2020 Home

In the three months of my retirement from local church ministry I’ve been doing what I love the most—reading and writing. One of the books I took off my shelf to reread is Marilynne Robinson’s novel Gilead, which led me to another of her books off my shelf, Home, and that led me to her recently published book in the same series, Jack. I think that I’ll now reread the other in the series, Lila. These books are rich and beautiful, dense with dialogue and deep in wisdom and insight into the inner life and relationships of two small-town—Gilead, Iowa—lifelong Protestant pastors, Reverend John Ames and his closest friend, Reverend Robert Boughton. Rereading Gilead just two months into my retirement from being a Protestant minister, was a much different experience from my first reading of it about fifteen years ago. Gilead is written as a letter to John Ames’ young son as John reckons with his death from a heart condition. I don’t live with a diagnosis of a fatal illness, yet retiring from my over thirty years as pastoral counselor and local church pastoring, is a reckoning of sorts. Like Rev. Ames, I now have several boxes of sermons stored away, collecting dust and maturity. And, like John, I don’t have much motivation to go back to them. Some of them may still contain some glowing embers of the Holy Spirit fire, others seem like ashes and dust, all of them written with sincerity out of a particular time, place, and situations.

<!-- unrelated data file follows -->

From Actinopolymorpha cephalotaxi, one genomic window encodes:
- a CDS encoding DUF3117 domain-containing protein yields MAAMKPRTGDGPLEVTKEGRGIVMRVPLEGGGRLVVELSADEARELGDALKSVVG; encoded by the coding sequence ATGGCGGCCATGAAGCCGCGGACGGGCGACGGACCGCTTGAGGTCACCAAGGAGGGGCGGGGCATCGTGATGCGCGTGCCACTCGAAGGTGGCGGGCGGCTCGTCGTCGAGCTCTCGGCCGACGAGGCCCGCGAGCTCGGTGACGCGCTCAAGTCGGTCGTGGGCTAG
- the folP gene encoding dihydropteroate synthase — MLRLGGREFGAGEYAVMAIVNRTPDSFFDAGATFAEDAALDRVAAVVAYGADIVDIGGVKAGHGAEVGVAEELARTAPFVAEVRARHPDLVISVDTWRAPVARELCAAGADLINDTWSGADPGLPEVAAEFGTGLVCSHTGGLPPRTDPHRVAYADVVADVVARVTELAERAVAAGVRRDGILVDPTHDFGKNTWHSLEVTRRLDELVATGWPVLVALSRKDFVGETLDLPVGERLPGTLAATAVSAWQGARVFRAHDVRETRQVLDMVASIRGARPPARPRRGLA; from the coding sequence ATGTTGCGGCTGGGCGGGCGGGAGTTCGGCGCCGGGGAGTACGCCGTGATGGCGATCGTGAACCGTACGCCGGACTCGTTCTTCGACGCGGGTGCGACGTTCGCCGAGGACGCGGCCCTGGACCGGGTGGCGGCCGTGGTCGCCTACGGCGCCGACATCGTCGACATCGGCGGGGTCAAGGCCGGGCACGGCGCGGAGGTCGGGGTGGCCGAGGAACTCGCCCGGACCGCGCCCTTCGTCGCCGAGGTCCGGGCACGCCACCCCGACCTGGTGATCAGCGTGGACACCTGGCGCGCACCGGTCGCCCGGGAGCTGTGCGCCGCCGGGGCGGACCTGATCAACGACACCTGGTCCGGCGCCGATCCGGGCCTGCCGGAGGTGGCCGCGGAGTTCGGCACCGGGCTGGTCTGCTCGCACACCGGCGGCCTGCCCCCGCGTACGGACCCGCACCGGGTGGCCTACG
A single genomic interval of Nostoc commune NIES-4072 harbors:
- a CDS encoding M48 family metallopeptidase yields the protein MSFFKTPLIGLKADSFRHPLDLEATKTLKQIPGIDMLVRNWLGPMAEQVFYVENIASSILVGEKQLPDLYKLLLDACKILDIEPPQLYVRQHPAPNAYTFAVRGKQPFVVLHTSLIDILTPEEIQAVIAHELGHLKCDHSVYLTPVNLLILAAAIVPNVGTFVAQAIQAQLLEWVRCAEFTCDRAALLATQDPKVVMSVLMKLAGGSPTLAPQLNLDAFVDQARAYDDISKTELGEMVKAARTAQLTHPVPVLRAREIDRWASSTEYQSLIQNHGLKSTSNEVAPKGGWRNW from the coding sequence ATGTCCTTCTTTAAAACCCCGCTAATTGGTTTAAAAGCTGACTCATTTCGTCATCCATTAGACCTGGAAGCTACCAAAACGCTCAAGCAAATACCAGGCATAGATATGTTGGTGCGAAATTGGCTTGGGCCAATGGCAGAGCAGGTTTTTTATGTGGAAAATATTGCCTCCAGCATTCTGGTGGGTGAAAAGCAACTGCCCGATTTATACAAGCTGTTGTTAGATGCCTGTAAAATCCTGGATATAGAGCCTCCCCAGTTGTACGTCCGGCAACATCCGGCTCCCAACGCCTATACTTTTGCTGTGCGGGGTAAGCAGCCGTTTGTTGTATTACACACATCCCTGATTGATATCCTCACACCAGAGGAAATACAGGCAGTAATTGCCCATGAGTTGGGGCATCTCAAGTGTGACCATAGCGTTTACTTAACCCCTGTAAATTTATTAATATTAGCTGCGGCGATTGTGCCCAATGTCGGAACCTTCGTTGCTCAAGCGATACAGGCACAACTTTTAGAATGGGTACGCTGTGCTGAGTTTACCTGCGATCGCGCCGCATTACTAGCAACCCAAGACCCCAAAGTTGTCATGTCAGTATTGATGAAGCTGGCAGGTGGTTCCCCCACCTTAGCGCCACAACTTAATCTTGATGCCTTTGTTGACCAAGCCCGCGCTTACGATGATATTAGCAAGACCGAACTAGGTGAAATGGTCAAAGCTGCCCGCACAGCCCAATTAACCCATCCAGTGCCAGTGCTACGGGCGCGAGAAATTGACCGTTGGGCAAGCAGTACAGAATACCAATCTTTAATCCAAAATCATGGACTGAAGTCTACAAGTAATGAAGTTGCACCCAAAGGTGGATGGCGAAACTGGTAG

I return now to a writing project that could be likened to John’s writing to his son. I’m working on writing a memoir of my development into becoming the mother of Temma Day Lowly leading me to become a pastor. God and church-haunted all my life, in my writing, I’m coming to grips with a Reformed Calvinist Protestant theology in the themes of forgiveness, shame, body-image, and salvation.

My work space

In relationship to his namesake and godson, Jack Boughton, the son of Ames’ best friend, John Ames wrestles with his own beliefs and identity as a forgiven and forgiving God-lover. Jack, as we find out in Robinson’s most recent book by his name, is the outsider, the “other” of the family. John has a very hard time accepting him, yet it is Jack who comes back to Gilead seeking for and calling for change and forgiveness to heal the soul of all involved. Temma Day is my “other” and it has taken me her lifetime and I will continue learning how to love her and forgive myself as she does.

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